E&C Republicans Launch Investigation into Internal Scientific Disagreements at FDA

Washington, D.C. — House Energy and Commerce Committee Chair Cathy McMorris Rodgers (R-WA), Subcommittee on Health Chair Brett Guthrie (R-KY), and Subcommittee on Oversight and Investigations Chair Morgan Griffith (R-VA), on behalf of the Health and Oversight subcommittee Republicans, wrote to Food and Drug Administration (FDA) Commissioner Robert Califf regarding how the agency handles internal scientific disagreements. Of particular concern to the Committee is whether FDA scientists face possible retaliation for expressing differing scientific views. In the letter, the Chairs note they are prepared to pursue compulsory measures should the FDA fail to respond in a timely, good-faith manner.


[I]n August 2021, the FDA announced two top vaccine regulators were leaving the agency. One reason cited for the departures was that they were upset about the Biden administration’s announcement that adults should get a coronavirus booster vaccination eight months after they received their second shot. Neither reportedly believed there was enough data to justify offering booster shots yet, and both viewed the announcement by President Biden as pressure on the FDA to authorize the shots quickly. It is unknown whether the FDA dispute resolution process was used, and if not, why not. We are concerned that the FDA may have retaliated against career FDA regulators who were viewed as insufficiently cooperative with the Biden administration’s agenda.


“Given the renewed interest in updated scientific integrity policy, the Committee seeks information on the adequacy of the FDA’s existing policies for handling scientific disagreements, and whether FDA leadership has taken retaliatory actions against dissenting FDA officials."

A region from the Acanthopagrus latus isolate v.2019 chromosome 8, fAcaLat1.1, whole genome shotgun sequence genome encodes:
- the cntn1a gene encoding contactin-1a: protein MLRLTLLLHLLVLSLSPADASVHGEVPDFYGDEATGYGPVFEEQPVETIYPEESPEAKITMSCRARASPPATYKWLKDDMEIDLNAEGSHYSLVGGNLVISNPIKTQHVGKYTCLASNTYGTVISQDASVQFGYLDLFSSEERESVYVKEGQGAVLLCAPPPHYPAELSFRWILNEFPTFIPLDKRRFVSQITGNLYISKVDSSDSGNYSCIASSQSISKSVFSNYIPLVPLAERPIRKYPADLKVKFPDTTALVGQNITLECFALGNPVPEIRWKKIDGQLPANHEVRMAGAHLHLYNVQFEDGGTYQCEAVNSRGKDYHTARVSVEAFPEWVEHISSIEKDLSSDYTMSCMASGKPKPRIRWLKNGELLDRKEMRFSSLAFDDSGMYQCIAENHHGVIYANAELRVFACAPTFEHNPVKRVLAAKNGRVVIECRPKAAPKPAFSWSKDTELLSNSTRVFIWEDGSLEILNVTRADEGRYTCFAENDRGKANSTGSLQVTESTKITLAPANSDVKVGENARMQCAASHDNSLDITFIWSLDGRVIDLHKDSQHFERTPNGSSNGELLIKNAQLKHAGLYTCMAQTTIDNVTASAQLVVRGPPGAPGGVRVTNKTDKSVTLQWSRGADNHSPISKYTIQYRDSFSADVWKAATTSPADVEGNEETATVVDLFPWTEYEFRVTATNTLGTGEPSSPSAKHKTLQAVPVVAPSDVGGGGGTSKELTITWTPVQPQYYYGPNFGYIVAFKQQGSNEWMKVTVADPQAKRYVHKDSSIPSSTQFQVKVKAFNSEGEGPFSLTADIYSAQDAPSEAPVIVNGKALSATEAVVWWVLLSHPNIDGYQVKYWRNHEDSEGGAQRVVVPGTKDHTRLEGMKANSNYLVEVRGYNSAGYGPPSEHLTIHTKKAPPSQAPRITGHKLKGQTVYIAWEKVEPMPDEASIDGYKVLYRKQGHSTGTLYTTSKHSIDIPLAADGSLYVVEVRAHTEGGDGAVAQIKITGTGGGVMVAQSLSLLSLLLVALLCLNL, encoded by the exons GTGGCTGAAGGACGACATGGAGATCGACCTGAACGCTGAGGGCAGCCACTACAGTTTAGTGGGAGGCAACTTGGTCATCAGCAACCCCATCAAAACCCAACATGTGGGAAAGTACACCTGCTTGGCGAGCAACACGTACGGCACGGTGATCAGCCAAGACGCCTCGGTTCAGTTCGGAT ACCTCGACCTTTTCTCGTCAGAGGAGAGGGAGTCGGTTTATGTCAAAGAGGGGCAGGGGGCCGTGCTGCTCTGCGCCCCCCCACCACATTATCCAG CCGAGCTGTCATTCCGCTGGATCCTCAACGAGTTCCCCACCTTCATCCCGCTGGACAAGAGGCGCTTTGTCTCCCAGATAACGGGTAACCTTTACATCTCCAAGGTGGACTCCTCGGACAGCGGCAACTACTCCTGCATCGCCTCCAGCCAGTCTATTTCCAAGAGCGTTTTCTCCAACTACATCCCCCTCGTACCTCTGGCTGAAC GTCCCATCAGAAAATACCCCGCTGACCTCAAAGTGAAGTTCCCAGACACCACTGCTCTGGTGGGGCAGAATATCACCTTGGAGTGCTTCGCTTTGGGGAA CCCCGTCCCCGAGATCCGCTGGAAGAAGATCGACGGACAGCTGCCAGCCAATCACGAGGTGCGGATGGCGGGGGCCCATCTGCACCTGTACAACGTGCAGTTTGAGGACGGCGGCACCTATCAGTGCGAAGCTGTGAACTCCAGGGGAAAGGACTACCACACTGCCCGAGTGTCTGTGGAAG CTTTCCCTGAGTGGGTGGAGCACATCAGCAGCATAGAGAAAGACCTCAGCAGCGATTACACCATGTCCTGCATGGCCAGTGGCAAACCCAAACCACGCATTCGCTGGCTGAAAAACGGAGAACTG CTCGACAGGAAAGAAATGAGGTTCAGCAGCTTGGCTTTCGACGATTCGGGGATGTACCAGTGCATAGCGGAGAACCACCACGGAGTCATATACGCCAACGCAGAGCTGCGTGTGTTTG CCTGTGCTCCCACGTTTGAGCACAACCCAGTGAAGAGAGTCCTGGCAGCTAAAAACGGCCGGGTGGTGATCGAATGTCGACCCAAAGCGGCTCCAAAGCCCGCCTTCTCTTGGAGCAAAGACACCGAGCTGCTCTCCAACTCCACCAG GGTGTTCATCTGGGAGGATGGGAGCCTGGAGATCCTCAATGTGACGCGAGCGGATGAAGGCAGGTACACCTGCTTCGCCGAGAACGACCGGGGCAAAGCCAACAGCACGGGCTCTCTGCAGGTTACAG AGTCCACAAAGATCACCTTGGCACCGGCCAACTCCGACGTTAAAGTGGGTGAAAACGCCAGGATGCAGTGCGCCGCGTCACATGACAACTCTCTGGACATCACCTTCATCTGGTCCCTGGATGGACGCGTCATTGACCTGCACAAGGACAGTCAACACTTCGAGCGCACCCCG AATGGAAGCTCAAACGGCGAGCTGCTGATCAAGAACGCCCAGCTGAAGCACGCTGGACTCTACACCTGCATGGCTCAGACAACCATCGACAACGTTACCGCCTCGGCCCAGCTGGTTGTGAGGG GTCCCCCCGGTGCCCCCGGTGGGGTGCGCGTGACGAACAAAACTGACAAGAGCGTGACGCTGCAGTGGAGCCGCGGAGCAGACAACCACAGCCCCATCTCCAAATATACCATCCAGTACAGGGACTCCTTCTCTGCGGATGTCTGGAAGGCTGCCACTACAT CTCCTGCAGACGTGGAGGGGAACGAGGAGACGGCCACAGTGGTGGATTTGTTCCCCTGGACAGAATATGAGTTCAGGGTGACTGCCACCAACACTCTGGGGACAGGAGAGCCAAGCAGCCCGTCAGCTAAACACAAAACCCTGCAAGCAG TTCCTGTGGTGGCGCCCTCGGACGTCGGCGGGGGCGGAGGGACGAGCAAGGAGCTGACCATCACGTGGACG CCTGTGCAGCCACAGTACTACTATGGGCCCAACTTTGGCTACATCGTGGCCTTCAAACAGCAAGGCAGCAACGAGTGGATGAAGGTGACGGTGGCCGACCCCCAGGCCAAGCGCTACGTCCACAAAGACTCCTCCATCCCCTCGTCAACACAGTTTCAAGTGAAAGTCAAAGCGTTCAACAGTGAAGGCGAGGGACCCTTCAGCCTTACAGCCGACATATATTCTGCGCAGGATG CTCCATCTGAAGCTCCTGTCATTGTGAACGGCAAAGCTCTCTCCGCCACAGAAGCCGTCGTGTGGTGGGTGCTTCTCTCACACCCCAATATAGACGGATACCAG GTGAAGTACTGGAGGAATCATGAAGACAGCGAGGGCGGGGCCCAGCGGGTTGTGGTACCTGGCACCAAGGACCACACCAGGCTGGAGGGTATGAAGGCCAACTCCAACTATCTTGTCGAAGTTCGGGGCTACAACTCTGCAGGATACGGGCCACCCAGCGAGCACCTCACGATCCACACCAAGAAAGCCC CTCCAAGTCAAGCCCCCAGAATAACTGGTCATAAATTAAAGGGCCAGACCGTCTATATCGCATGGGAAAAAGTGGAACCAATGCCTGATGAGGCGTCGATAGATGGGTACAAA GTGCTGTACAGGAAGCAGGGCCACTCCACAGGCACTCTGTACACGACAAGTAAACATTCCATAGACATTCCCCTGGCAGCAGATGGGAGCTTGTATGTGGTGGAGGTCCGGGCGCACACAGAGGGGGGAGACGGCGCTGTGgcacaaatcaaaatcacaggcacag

• A September 2023 Government Accountability Office (GAO) report highlighted the Department of Health and Human Services’ (HHS) interest in developing processes for differing scientific opinions.
  • The GAO also noted that the FDA has existing dispute resolution policies and may continue to use them when the updated scientific integrity policy is finalized.
  • In addition, the GAO has issued two other recent reports that are pertinent to the FDA’s handling of internal scientific disagreements.
  • In June 2012, the HHS Office of Inspector General (OIG) issued a study, Scientific Disagreements Regarding Medical Device Regulatory Decisions.
  • The OIG found that accountability for the completeness of administrative files related to scientific disagreements was unclear as
  • Not all Center for Devices and Radiological Health (CDRH) managers and reviewers received training on the new procedures
  • CDRH faced broader challenges in identifying and resolving scientific disagreements because of uncertainty about regulatory definitions and processes and staff perceptions about expressing differences of opinion
  • Further, the OIG recommended that the FDA:
  • (1) define more clearly its requirements for documenting and resolving scientific disagreements
  • (2) train all reviewers and managers on the new policies and procedures for resolving scientific disagreements
  • (3) more clearly assign accountability for the contents of the administrative files of all submissions
  • The FDA concurred with all three recommendations.

The Chairs requested a response with the following information by January 17, 2024: 

  • Copies of the administrative files related to all internal scientific disagreements at the FDA since January 1, 2018, documenting whether and/or how the resolution was reached and the basis, including any joint memoranda.
  • All documents since January 1, 2018, related to the Office of Chief Scientist handling of appeals of internal scientific disagreements at the FDA.
  • All documents related to the scientific disagreement within the FDA over coronavirus booster vaccination during summer 2021. If the internal process was not used, please provide all documents related to any changes in decision-making authority on the coronavirus booster vaccination during summer 2021 (e.g., authority removed from the director and deputy director of the Center for Biologics Evaluation and Research (CBER) vaccines office and reassigned to the CBER director).
  • All documents since January 1, 2018, related to all instances where decision-making authority was removed from FDA officials involved in regulatory decisions.

CLICK HERE to view the full letter.